It’s not easy being green: hoi polloi choose New Zealand’s most sustainable brands

As part of its Better Business, Better World study, Colmar Brunton probed over 2500 New Zealanders to see what they thought of—or knew about—sustainability. And when it comes to the brands Kiwis perceive as being the most sustainable, ecostore, Toyota, Meridian, Air New Zealand and The Body Shop were named as the top five.

Sadly, in many cases sustainability appeared to be put on the back burner during the recession as costs were cut, but the consumer sentiment is certainly there: the survey showed 88 percent of respondents want to buy from environmentally and socially responsible businesses, more than half said sustainability influences their choice of provider or brand and almost half were planning to increase spend on ethically, socially and environmentally friendly products and services in the next year.

Still, only 13 percent said they feel well informed on matters relating to sustainability and more than three in four said the way companies talk about their social and environmental commitments is hard to understand, which means the challenge is to keep the messaging simple and engaging. And, slightly worryingly, 72 percent of those surveyed couldn’t think of a brand within New Zealand or around the world they saw as a leader in sustainability.

The survey also showed six in ten think it’s only the most innovative and progressive businesses that take sustainability seriously, and a similar number of us want to work for a company that’s environmentally and socially responsible.

“It’s a white space from a brand positioning perspective in almost every category, and one that consumers attach leadership and
innovation credentials to,” says Colmar Brunton’s managing director Jacqueline Ireland. “So if that’s the type of territory you’re seeking for your brand, then it’s a largely untapped goldmine of opportunity at a time where truly relevant differentiation is very hard to come by for many brands.”

She believes the stigma around ‘green’ is disappearing and there’s a growing appreciation among Kiwis that sustainable products and services are just as good as others.

“As long as you can stack up on both quality and price, you’d be hard pressed to find a better growth opportunity in these times,” she says.

She points to Method, a personal care and home cleaning products manufacturer that’s among the fastest growing private companies in the United States, as a good example of a sustainability story that uses humour, wit, personality, weirdness and risk-taking to resonate with consumers (check out Method co-founder Adam Lowry’s take on things from his speech at the Better By Design CEO Summit. Apparently members of the management team have been known to drink the plant-based cleaners at press conferences to show how natural they are).

ecostore is slightly more virtuous in its approach, but after being founded eighteen years ago it has come a long way and is the only SME in the top five. Chief executive Malcolm Rands says the fact that it is represented alongside big brands with big advertising budgets demonstrates its “unrelenting focus on providing healthier products” is getting the sustainable message across.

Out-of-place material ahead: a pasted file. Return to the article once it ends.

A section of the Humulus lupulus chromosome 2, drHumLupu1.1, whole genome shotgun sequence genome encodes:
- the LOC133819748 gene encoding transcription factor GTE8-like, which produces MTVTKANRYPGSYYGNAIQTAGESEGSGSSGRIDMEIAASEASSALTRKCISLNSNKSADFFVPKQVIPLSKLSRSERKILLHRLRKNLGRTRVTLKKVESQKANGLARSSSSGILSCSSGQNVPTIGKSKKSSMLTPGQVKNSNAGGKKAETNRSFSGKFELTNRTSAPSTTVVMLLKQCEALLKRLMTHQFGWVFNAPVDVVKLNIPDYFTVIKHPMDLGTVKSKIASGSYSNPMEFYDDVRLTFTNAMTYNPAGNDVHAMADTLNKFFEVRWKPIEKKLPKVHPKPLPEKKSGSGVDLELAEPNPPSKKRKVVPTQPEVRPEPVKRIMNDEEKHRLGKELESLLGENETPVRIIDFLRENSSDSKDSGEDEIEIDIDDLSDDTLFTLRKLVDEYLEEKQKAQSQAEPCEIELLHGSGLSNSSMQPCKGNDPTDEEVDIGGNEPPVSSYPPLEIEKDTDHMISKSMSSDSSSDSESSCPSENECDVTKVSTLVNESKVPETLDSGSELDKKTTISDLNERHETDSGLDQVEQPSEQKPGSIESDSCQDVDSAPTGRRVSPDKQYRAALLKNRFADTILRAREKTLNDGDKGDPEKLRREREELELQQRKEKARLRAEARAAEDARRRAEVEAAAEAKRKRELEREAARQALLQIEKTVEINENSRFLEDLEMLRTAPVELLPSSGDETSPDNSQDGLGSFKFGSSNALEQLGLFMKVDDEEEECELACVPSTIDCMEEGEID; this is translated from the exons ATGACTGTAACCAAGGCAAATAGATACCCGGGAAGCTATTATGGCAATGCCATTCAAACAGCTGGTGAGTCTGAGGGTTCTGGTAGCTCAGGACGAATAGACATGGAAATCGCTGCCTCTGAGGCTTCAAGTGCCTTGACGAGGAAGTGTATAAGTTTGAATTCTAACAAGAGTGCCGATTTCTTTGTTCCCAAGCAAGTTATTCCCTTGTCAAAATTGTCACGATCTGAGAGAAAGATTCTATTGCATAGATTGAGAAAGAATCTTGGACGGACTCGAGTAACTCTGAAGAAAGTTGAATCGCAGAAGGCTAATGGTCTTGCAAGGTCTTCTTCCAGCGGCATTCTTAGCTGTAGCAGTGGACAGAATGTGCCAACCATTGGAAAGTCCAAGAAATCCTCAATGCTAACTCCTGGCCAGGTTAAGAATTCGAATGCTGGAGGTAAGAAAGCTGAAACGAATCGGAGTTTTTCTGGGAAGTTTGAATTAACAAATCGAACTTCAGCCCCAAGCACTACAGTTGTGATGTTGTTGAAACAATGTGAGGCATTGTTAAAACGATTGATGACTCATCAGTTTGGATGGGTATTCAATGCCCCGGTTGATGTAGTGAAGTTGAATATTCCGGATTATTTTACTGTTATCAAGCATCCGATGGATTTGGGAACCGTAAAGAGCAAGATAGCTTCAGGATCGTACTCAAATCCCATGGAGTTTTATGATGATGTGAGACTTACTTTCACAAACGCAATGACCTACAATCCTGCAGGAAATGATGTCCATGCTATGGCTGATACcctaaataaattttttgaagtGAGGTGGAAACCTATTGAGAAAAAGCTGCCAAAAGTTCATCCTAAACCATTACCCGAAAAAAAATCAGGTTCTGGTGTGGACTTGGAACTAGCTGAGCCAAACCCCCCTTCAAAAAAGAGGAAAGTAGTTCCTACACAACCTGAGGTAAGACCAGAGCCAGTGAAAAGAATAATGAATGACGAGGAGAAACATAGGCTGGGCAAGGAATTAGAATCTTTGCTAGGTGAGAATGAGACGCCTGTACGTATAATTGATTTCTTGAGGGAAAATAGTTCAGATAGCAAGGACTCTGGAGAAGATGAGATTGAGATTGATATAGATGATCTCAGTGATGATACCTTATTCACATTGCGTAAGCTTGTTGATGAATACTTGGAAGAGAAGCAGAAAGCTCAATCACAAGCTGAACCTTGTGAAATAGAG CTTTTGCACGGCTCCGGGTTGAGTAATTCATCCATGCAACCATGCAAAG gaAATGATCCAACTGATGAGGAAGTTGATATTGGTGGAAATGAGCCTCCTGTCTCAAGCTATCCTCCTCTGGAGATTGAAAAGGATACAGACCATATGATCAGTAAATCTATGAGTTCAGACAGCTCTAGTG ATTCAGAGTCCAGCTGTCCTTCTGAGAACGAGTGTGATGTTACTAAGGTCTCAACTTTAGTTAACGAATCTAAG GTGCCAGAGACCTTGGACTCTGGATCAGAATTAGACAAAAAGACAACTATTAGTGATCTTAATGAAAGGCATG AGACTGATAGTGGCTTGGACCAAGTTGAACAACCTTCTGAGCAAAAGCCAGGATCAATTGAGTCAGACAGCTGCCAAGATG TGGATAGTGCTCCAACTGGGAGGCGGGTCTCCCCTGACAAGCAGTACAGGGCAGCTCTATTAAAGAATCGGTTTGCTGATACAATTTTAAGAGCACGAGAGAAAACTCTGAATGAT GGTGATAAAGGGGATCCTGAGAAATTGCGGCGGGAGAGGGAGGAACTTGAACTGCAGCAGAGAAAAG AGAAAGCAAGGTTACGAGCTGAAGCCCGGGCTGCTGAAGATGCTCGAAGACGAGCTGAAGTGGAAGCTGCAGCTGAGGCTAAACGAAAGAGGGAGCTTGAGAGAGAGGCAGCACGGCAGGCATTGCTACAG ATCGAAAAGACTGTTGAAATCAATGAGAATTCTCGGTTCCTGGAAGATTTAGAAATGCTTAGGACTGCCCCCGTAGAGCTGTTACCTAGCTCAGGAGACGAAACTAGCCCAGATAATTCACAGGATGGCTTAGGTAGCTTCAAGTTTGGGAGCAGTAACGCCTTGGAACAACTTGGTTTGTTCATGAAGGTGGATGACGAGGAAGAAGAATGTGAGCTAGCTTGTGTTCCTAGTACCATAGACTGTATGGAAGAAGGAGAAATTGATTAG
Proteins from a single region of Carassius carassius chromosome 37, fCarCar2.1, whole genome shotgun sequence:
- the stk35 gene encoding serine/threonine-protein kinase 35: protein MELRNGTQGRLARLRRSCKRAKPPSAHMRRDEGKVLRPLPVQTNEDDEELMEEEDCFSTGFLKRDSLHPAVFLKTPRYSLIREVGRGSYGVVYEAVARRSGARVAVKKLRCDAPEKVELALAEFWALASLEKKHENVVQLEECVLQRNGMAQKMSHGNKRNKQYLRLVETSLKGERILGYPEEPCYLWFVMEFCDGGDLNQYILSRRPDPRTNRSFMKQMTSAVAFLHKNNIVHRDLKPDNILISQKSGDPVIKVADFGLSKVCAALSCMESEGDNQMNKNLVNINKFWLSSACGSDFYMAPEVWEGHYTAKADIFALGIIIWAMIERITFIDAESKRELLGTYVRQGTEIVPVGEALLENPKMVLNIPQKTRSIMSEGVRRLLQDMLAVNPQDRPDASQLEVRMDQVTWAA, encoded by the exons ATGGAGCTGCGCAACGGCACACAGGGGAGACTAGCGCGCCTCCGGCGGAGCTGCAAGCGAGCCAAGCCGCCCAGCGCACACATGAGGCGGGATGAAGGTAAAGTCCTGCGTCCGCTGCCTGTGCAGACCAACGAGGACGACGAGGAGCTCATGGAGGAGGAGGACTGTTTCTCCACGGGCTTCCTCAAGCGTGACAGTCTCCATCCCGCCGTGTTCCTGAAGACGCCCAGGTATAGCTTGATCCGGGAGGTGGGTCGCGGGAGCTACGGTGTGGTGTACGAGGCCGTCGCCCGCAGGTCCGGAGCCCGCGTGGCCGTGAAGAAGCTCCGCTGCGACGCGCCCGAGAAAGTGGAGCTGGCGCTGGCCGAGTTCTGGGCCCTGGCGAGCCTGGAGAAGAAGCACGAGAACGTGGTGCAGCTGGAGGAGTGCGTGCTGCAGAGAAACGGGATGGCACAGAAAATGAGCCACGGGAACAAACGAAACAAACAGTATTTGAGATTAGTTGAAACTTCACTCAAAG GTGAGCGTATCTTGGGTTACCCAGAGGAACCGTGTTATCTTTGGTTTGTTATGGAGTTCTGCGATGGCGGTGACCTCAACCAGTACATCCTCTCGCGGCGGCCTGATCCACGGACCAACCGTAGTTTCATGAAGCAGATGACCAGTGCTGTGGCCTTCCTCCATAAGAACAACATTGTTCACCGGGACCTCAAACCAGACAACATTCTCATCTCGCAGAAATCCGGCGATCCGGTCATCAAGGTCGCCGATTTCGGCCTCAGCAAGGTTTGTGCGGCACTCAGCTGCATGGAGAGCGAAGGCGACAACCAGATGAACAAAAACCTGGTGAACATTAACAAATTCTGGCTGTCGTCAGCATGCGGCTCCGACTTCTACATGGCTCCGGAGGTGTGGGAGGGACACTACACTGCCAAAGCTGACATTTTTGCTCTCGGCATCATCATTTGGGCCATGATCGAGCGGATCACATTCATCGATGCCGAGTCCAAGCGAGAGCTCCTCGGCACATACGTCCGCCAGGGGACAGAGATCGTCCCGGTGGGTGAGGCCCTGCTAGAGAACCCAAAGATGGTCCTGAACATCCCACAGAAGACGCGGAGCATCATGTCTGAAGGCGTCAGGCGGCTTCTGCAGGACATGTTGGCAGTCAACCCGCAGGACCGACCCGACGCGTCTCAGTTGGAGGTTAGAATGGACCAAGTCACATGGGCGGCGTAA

“Sustainability has been at the core of ecostore’s business philosophy since we started it in 1993; it’s our passion and guides everything we do,” says Rands.  “We ensure sustainability practices are applied in the manufacturing process of our products, including supplier selection and packaging, and other aspects of the business such as staff management and community involvement. For us, sustainability is not just about the effect of products on the environment but also on people’s health.”

Rands believes people want to do the right thing, but says it’s easy to get confused by all the so-called green and health messages out there.

“We want our customers to look critically at the products they choose. We’ve been around for a long time, so people know and love us as a family based company that walks the talk.”

Rands says ecostore regularly seeks feedback from its customers to discover additional ways to further improve its products and services and identify opportunities to educate consumers further.

Some comments from the Better Business, Better World survey about the top five sustainable brands:

Ecostore: “They produce cleaning and homecare products that have less impact on the environment compared to their competitors”; “They use natural and safer ingredients that are organic, GE free, no chemicals and not tested on animals.”

Toyota: “They work to reduce fuel emissions from petrol fumes by using non-emission energies such as electricity”; “Toyota – creating a true hybrid vehicle is the first step on the chain that leads us away for being forced to rely on fossil fuels.”

Meridian: “They are trying to use energy in its most sustainable form—they are investigating and investing in wind energy.”

Air New Zealand: “For them to choose an environmental friendly option for fuel is a big commitment and shows they are serious about contributing to our future.”

Body Shop: “It’s a store that has been a leader in promoting the use of natural and sustainable ingredients in their products, long before it because fashionable.”

About Author

Comments are closed.